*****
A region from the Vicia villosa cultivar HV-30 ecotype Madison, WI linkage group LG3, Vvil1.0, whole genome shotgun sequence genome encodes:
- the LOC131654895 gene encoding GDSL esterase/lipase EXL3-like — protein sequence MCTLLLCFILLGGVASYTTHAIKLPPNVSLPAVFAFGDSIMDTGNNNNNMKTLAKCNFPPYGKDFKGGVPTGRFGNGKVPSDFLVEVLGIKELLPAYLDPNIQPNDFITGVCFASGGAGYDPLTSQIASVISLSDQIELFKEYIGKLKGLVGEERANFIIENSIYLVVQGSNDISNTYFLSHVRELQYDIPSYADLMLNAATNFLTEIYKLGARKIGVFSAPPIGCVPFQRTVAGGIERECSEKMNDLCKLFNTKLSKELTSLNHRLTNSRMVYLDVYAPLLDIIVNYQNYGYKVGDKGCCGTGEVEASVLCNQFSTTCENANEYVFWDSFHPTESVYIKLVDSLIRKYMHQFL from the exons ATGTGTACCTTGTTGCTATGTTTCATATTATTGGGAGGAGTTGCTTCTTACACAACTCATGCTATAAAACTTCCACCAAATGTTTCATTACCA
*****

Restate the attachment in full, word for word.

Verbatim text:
A region from the Vicia villosa cultivar HV-30 ecotype Madison, WI linkage group LG3, Vvil1.0, whole genome shotgun sequence genome encodes:
- the LOC131654895 gene encoding GDSL esterase/lipase EXL3-like — protein sequence MCTLLLCFILLGGVASYTTHAIKLPPNVSLPAVFAFGDSIMDTGNNNNNMKTLAKCNFPPYGKDFKGGVPTGRFGNGKVPSDFLVEVLGIKELLPAYLDPNIQPNDFITGVCFASGGAGYDPLTSQIASVISLSDQIELFKEYIGKLKGLVGEERANFIIENSIYLVVQGSNDISNTYFLSHVRELQYDIPSYADLMLNAATNFLTEIYKLGARKIGVFSAPPIGCVPFQRTVAGGIERECSEKMNDLCKLFNTKLSKELTSLNHRLTNSRMVYLDVYAPLLDIIVNYQNYGYKVGDKGCCGTGEVEASVLCNQFSTTCENANEYVFWDSFHPTESVYIKLVDSLIRKYMHQFL from the exons ATGTGTACCTTGTTGCTATGTTTCATATTATTGGGAGGAGTTGCTTCTTACACAACTCATGCTATAAAACTTCCACCAAATGTTTCATTACCA